A special desert, a fascinating love story

in the mythical a game of tears (Neil Jordan, 1992) we saw the unusual love story between an IRA member and the girlfriend of the boy he kidnapped and ended up dead. In his most famous scene, the protagonist (Stephen Rea) and the audience discover that she is actually him. Transsexuality was hardly talked about at the time, and Jordan’s film caused rivers of ink for its daring approach to the conflict in Northern Ireland.

thirty years later, the cause of transgender people dominates public debate and cinema resonates with a greater emphasis than ever on their plight. Last week, without further ado, a remarkable film like my emptiness and meby Adrian Silvestre, in which the emphasis is very strong on the main character’s difficulties in being accepted and having a normal life.

private deserta magnificent film directed by Ali Muritiba (Bahia, 1979) is much closer to Jordan’s film than Sylvester’s. Transsexuality is not so much the “topic” as the context and fiction allows the director to reach areas of immense complexity for the human soul.

The loneliness of the police

the main character of private desert is Daniel (Antonio Saboia), a slack-jawed cop recently removed as an instructor at the vigilante academy. In a fit of rage or because of an evil personality, the man lost his temper and ended up beating one of his students.

Daniel is a man in his forties, good looking but with a lonely life. scarred by the care of her sick father, a former policeman. The old man can barely stand up, but we assume he was a powerful man whose bad character deeply scarred his son.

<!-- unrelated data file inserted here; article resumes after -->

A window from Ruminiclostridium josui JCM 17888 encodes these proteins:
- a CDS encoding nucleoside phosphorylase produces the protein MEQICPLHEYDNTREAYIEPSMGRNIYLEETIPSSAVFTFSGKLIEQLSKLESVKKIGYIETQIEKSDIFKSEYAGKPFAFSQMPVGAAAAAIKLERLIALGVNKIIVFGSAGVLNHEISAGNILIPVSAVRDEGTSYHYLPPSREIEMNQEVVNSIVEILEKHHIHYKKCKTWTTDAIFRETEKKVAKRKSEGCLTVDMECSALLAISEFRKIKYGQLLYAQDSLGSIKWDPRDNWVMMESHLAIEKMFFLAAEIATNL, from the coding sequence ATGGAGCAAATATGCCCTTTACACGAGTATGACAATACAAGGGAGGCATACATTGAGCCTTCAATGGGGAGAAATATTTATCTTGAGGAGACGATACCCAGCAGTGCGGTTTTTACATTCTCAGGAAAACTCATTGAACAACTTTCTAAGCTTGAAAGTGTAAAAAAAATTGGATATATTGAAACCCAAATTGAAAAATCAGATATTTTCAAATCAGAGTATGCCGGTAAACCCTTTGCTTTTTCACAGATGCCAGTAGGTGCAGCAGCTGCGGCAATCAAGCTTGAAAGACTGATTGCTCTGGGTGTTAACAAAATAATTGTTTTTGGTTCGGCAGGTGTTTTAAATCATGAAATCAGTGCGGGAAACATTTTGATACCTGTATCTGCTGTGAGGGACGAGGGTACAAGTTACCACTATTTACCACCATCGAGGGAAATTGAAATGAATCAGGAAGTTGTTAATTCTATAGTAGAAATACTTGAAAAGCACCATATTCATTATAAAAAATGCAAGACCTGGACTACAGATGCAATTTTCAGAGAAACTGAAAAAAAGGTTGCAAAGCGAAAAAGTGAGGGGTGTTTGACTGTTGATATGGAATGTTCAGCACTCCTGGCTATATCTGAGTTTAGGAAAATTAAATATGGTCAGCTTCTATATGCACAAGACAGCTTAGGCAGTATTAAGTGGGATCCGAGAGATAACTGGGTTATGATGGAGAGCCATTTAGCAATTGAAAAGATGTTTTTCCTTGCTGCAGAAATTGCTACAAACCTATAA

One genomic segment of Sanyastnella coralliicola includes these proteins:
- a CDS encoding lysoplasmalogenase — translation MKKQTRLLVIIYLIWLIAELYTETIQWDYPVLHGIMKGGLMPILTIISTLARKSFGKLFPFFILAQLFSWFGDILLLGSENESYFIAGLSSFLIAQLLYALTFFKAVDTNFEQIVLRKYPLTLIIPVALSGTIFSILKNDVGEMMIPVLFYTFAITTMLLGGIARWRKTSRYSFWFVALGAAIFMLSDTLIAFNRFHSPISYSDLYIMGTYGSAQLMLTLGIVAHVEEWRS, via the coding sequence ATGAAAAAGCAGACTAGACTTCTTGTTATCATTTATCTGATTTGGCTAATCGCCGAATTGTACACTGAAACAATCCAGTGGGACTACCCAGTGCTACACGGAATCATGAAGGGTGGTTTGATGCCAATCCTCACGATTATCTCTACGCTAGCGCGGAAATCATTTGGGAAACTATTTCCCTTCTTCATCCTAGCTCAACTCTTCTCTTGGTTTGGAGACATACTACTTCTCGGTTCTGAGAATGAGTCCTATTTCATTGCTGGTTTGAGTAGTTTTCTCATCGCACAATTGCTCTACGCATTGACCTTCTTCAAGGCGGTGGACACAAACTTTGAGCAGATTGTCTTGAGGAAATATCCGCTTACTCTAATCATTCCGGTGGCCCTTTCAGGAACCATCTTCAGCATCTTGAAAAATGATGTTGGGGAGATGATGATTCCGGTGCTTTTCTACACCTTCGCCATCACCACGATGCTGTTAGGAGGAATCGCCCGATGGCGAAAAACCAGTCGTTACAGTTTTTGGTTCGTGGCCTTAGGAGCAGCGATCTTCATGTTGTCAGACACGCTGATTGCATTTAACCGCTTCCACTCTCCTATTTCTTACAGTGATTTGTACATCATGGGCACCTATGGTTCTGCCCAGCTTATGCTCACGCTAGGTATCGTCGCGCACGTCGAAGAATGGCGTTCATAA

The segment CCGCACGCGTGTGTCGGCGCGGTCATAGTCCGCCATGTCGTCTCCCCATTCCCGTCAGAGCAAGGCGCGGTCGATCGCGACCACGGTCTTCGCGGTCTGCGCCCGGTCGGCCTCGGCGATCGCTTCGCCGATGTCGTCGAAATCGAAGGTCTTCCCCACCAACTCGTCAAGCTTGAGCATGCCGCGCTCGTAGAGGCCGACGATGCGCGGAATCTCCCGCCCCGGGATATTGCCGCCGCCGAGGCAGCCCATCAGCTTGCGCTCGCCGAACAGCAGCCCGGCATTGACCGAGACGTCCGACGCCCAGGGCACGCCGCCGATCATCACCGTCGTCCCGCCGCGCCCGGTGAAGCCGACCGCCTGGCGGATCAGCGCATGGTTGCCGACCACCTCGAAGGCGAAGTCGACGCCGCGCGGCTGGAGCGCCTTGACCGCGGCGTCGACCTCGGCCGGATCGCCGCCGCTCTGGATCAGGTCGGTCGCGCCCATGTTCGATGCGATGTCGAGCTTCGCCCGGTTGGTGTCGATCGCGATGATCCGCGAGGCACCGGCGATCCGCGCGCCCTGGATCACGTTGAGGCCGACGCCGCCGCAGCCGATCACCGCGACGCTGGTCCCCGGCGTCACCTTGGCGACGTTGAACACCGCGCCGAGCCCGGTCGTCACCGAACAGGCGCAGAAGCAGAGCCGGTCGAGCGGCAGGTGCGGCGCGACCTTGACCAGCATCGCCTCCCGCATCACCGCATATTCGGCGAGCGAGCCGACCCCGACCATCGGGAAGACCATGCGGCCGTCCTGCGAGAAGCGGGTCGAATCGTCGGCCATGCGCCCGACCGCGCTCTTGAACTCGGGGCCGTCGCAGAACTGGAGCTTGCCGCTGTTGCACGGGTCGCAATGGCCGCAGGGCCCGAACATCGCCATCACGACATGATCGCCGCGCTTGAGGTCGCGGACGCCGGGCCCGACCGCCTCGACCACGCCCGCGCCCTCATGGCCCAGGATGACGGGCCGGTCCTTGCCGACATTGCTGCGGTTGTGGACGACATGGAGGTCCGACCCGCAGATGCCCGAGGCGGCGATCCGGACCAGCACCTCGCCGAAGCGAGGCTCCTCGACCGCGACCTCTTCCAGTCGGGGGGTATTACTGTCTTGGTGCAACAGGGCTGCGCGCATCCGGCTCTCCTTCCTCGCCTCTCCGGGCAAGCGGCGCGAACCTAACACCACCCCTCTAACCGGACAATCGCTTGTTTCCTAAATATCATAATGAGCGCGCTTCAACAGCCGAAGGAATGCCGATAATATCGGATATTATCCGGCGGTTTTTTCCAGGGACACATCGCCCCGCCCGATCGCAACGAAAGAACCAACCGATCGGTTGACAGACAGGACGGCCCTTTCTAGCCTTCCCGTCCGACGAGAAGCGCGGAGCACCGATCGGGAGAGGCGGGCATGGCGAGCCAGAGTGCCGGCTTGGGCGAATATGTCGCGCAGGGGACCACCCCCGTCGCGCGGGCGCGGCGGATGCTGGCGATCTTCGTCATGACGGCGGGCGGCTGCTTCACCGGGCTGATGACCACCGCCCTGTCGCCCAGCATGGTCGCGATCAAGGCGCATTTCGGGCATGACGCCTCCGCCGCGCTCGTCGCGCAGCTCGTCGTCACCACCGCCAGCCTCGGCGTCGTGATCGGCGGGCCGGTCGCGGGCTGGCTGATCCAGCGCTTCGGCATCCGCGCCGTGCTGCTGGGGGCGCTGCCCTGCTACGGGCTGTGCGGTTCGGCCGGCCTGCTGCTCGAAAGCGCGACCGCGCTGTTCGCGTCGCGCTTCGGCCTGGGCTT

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Ambushed by a mistake that could cost him his career, the policeman finds solace only in Sara, a young woman he met on the Internet, with whom he has long conversations on WhatsApp. When Sarah stops responding to his messages, the guy travels across the country to look for her in her town.a remote place marked by poverty and extreme Puritan religiosity.

The other side of the coin is Robson (Pedro Fasanaro), a lowly job kid who turns into Sarah whenever he wants. In search of his lost love, the police officer is of course unaware that his love is a man, although gender identities are blurred in this film.

country on fire

Just as transsexuality is not the subject of the film, neither is the Brazilian president, Bolsonaro, although his shadow runs throughout the film. The audacity of the film is to put ourselves from the point of view not of one of the countless victims of police violence in Brazil, but precisely of a brutal policeman, this disoriented Daniel, who does not know whether to feel guilty for the damage caused or freed because of his mistake it may also free him from what we suppose to be a family imposition which he was too weak to resist.

The problem here is not that Daniel is a cruel person, but that he developed as a human being in an environment of extreme violence that ultimately darkened his soul. The character, however shady, ultimately evokes not our outrage but our compassion because he himself suffers from structural violence on a much larger scale, which ultimately turns the victim into an executioner and destroys him morally.

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In front of Daniel the Robson/Sarah character acts as her mirror. One suffers without knowing why, the other knows very well the reason and that is his strength. The oppression of the young man is obvious, crystal clear, and that of the policeman is much more subtle, but just as terrifying.

The director is right not to present his film in political terms or launch speeches about the genre, but rather sensitively reflect the way two wounded souls achieve, if not healing, at least mutual encouragementto start a new opportunity.

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